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Heartbroken

Severe brain fog at airports

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Hi all, 

I know that most of us if not all of us experience brain fog, as it is part of Dysautonomia, but I just wonder how do you all react to travelling through different altitudes especially by air? I get the worst brain fog where my brain will not process information appropriately.

I get (Temporary disturbed cognitive functions). My memory will betray me on the simplest things.

I am a complete mess at airports. No wonder if I look suspicious🙄

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@Heartbroken - are you UPRIGHT at airports? I have done 2 overseas air trips since being diagnosed with POTS an I have to use the wheel chair service or else I will faint or seize before even getting on the plane. I would not be able to fly if not for the wheel chair service.  Brain fog is a symptom of not getting enough oxygen to the brain - so it might be from you being upright, stressed and overstimulated. Regarding your questions of different altitudes:  flying itself never affected me negatively - there is lower pressure in the plane that helps to keep BP down as long as I drink enough water. Now once you land - altitude and barometric pressure definitely have an impact on POTS symptoms, so I always give myself time to adjust to the change - no activities or exercise, just drinking fluids and allowing lots of rest. 

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@Heartbroken - my doctor ordered Ativan to take during a flight or any long travel. A low dose may help with the overstimulation???

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I am impressed that you both can manage to fly.  Congratulations!  My neurologist told me if I ever thought I could travel any distance by car or air she would give me IV fluids a day before and a prescription to get them before I would leave wherever.  I don’t know if that would help with the overstimulation or not.  

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@p8d - that is exactly WHY I m able to fly - IV fluids!!!! Was it not for the weekly infusions I would not be able to leave the house at all. And yes - my doc orders extra fluids before the flight, I cannot be away for more than one week and get fluids as soon as I get back. They are a LIFESAVER!!!!!!

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@Pistoldo you get them overseas before the flight back?  I very desperately want to go visit or go to my mother-in-laws funeral (she’s 96 and in better health than me) whenever that is.  She’s in the West Midlands in England and I fear that I won’t get a Dr over there to honor a US script.  Do you suffer from overstimulation?  Do you think that the fluids would help with that?

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@p8d - I have a port, so I can take all of my IV equipment with me - but I did not have to use it since I get weekly infusions and only ever left for 1 week at a time. I take my IV bags and everything I need with me for an emergency and put them in the check-in bags with a prescription from my doc. --- Yes - I do have overstimulation but getting fluids the day before helps. It seems to calm everything down and my Vitals are always at their best after an infusion. Plus when I go overseas I visist with family and have a wheel chair and everything available. I truly do not have to lift a finger when I am there - which is why I do well with the trip.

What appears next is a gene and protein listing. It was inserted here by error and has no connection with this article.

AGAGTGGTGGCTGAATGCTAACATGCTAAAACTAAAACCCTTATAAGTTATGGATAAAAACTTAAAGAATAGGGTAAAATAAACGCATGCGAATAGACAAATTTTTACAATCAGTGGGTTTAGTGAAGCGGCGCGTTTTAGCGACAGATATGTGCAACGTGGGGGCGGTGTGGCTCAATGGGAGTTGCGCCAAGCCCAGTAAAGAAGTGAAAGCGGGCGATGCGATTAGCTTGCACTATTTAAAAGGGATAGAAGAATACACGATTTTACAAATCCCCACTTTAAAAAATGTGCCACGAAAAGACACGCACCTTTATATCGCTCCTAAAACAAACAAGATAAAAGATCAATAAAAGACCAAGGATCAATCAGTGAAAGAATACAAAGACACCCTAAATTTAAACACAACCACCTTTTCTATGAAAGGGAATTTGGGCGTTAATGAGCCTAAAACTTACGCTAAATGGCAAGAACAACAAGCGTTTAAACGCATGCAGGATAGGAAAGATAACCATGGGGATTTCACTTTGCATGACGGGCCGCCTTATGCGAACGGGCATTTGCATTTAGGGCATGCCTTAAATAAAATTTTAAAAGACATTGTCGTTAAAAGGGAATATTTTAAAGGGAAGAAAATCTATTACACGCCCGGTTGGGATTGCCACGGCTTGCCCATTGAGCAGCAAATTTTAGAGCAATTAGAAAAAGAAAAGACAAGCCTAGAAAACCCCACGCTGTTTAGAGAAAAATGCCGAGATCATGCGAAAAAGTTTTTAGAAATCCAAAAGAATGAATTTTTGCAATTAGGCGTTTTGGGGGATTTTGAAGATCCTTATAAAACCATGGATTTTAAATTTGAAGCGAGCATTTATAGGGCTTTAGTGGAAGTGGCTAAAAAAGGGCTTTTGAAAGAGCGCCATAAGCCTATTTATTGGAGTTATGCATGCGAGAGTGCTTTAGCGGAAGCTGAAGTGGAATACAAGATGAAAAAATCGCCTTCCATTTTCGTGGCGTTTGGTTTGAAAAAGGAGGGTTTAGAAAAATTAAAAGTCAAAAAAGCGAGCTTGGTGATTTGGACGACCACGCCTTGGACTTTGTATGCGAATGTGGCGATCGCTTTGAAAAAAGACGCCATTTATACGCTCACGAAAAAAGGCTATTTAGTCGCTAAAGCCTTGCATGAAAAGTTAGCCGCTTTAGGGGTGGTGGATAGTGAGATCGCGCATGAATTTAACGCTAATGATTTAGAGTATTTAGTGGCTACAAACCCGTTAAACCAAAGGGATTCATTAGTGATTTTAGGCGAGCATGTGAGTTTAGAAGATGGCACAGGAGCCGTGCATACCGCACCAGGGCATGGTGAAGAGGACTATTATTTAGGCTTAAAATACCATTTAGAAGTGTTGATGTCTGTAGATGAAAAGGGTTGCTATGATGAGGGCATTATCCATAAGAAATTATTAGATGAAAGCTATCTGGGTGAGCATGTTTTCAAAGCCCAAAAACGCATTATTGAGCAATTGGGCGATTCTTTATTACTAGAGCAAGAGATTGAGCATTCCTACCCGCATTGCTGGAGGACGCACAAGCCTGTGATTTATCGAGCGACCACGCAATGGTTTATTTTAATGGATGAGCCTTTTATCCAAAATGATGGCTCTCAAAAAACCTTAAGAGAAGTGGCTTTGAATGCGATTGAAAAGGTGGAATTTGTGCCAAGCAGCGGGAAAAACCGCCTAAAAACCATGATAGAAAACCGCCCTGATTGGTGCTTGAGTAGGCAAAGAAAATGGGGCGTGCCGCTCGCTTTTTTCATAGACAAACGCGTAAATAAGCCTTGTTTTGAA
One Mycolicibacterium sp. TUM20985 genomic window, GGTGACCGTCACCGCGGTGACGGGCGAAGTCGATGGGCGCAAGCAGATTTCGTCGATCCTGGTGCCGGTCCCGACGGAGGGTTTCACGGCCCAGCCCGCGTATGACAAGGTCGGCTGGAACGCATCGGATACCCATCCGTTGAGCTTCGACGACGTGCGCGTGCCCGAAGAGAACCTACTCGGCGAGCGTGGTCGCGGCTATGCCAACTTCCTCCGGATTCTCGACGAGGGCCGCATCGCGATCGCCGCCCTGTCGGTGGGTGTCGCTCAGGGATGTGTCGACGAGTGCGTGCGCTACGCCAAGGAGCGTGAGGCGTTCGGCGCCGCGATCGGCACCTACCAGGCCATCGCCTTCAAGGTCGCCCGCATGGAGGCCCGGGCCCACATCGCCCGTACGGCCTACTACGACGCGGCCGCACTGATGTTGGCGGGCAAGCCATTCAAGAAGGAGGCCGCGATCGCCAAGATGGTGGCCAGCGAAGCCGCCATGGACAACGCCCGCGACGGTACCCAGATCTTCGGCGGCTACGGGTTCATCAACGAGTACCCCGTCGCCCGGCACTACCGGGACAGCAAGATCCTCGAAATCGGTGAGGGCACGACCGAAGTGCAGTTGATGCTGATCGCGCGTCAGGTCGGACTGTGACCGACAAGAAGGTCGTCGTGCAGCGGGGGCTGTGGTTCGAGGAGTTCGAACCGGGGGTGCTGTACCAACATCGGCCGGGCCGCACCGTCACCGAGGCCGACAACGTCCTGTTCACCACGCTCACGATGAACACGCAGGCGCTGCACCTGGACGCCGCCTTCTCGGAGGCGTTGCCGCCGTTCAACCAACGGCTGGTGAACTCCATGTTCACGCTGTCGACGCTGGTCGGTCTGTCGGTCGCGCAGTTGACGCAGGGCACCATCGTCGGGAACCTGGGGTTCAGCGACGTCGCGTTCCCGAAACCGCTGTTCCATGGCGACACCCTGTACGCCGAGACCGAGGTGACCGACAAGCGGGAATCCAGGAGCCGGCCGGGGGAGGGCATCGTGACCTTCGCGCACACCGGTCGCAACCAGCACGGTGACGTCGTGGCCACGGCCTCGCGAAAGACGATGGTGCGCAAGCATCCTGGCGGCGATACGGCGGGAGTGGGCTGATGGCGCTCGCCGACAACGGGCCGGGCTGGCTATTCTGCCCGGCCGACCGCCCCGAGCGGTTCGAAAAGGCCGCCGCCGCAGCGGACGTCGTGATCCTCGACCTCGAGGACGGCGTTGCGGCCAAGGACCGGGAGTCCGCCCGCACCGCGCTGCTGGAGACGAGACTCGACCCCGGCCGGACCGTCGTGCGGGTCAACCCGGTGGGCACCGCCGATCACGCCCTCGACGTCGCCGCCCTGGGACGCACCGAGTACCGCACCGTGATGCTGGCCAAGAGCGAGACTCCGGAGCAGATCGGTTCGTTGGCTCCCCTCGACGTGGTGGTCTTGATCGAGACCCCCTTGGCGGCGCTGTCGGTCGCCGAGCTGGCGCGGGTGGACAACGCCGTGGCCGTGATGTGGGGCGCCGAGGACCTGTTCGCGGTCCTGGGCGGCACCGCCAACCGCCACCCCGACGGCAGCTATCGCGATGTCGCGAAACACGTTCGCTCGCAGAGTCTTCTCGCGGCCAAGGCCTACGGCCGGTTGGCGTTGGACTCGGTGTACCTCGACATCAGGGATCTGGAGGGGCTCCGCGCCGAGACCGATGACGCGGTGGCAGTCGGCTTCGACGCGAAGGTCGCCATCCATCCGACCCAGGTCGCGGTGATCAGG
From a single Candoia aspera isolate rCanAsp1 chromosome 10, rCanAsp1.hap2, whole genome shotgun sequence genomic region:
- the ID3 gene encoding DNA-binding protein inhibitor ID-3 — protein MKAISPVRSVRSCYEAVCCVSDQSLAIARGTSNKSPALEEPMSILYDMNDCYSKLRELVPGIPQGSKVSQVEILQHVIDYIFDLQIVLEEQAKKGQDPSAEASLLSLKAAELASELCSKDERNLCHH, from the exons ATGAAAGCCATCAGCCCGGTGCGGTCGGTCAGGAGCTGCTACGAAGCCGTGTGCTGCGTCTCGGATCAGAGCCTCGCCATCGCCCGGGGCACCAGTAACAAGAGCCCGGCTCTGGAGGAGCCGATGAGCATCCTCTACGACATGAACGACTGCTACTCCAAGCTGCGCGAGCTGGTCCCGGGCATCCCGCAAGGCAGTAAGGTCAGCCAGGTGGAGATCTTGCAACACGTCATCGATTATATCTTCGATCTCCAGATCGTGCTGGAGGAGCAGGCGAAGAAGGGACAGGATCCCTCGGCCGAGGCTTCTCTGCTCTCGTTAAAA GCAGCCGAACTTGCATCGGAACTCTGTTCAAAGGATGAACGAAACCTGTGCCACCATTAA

2 hours ago, p8d said:

 Do you suffer from overstimulation?  Do you think that the fluids would help with that?

Yes - for me having fluids beforehand ALWAYS helped nd I would not be able to travel in ANY FASHION if not for the fluids. . 

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Adding to the data: I do not have problems flying as long as I drink enough water.

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On 6/27/2019 at 7:35 PM, Heartbroken said:

No, I always use the wheel chair service like you.

In my case, it is a combination of things, such as lights, noises, overcrowd and others. 

I am very sympathetic, this is one of my biggest triggers. It sounds like you have sensory overload :-( If I have to go into a crowded noisy area I must wear my noise-cancelling headphones and sunglasses. I usually put on  my favorite music to drown out the crowd sounds. When it's really bad I take 1mg of valium, too. I take low-dose valium to help my vertigo and it also does a great job on reducing triggers like bright lights, vibrations, voices that vibrate your spine, etc. Sensory overload at a busy transportation hub is unavoidable but it can be reduced just by small effort to shield yourself from that environment. If you can arrange it, study the flight schedules to pick quiet-time flights and travel late-night through early-morning to avoid a crush of people.  When you dine out use an app like OpenTable so you can get a reservation in minutes.

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